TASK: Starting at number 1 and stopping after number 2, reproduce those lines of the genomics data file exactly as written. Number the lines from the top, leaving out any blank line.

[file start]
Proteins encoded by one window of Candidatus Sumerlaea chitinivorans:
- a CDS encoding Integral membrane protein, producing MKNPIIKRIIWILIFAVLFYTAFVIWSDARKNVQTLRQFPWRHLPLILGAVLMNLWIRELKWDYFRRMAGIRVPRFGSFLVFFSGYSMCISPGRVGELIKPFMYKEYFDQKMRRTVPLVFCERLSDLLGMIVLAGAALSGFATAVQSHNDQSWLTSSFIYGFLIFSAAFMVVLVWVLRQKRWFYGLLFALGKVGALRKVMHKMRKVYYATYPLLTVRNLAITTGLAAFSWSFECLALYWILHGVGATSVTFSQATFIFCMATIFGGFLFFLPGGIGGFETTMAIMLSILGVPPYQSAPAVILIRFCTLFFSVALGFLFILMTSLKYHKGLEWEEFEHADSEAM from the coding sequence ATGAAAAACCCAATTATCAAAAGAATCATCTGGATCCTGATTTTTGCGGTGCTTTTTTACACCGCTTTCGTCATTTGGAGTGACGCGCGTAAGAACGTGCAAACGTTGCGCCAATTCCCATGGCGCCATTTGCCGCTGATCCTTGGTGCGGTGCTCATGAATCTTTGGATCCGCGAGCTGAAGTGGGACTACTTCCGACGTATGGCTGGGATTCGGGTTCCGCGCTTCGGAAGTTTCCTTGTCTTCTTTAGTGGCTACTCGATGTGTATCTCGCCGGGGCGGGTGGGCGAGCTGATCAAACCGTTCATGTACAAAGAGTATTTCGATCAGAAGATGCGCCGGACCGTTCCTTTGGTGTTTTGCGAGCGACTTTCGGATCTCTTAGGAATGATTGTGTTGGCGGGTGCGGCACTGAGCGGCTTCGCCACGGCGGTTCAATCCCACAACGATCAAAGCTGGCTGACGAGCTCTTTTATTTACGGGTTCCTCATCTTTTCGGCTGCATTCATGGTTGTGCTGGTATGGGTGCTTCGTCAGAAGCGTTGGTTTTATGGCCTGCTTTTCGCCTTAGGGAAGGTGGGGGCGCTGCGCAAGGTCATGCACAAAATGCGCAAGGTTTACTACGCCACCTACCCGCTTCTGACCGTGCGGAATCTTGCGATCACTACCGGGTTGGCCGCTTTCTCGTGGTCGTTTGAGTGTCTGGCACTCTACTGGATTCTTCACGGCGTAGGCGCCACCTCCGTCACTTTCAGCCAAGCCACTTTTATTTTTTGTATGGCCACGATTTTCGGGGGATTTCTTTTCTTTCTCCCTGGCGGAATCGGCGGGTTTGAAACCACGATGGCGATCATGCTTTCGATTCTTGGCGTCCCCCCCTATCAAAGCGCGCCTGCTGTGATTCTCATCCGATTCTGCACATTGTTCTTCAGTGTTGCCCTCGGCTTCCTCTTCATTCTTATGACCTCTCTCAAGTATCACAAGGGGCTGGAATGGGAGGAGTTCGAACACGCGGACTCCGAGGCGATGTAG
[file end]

Proteins encoded by one window of Candidatus Sumerlaea chitinivorans:
- a CDS encoding Integral membrane protein, producing MKNPIIKRIIWILIFAVLFYTAFVIWSDARKNVQTLRQFPWRHLPLILGAVLMNLWIRELKWDYFRRMAGIRVPRFGSFLVFFSGYSMCISPGRVGELIKPFMYKEYFDQKMRRTVPLVFCERLSDLLGMIVLAGAALSGFATAVQSHNDQSWLTSSFIYGFLIFSAAFMVVLVWVLRQKRWFYGLLFALGKVGALRKVMHKMRKVYYATYPLLTVRNLAITTGLAAFSWSFECLALYWILHGVGATSVTFSQATFIFCMATIFGGFLFFLPGGIGGFETTMAIMLSILGVPPYQSAPAVILIRFCTLFFSVALGFLFILMTSLKYHKGLEWEEFEHADSEAM from the coding sequence ATGAAAAACCCAATTATCAAAAGAATCATCTGGATCCTGATTTTTGCGGTGCTTTTTTACACCGCTTTCGTCATTTGGAGTGACGCGCGTAAGAACGTGCAAACGTTGCGCCAATTCCCATGGCGCCATTTGCCGCTGATCCTTGGTGCGGTGCTCATGAATCTTTGGATCCGCGAGCTGAAGTGGGACTACTTCCGACGTATGGCTGGGATTCGGGTTCCGCGCTTCGGAAGTTTCCTTGTCTTCTTTAGTGGCTACTCGATGTGTATCTCGCCGGGGCGGGTGGGCGAGCTGATCAAACCGTTCATGTACAAAGAGTATTTCGATCAGAAGATGCGCCGGACCGTTCCTTTGGTGTTTTGCGAGCGACTTTCGGATCTCTTAGGAATGATTGTGTTGGCGGGTGCGGCACTGAGCGGCTTCGCCACGGCGGTTCAATCCCACAACGATCAAAGCTGGCTGACGAGCTCTTTTATTTACGGGTTCCTCATCTTTTCGGCTGCATTCATGGTTGTGCTGGTATGGGTGCTTCGTCAGAAGCGTTGGTTTTATGGCCTGCTTTTCGCCTTAGGGAAGGTGGGGGCGCTGCGCAAGGTCATGCACAAAATGCGCAAGGTTTACTACGCCACCTACCCGCTTCTGACCGTGCGGAATCTTGCGATCACTACCGGGTTGGCCGCTTTCTCGTGGTCGTTTGAGTGTCTGGCACTCTACTGGATTCTTCACGGCGTAGGCGCCACCTCCGTCACTTTCAGCCAAGCCACTTTTATTTTTTGTATGGCCACGATTTTCGGGGGATTTCTTTTCTTTCTCCCTGGCGGAATCGGCGGGTTTGAAACCACGATGGCGATCATGCTTTCGATTCTTGGCGTCCCCCCCTATCAAAGCGCGCCTGCTGTGATTCTCATCCGATTCTGCACATTGTTCTTCAGTGTTGCCCTCGGCTTCCTCTTCATTCTTATGACCTCTCTCAAGTATCACAAGGGGCTGGAATGGGAGGAGTTCGAACACGCGGACTCCGAGGCGATGTAG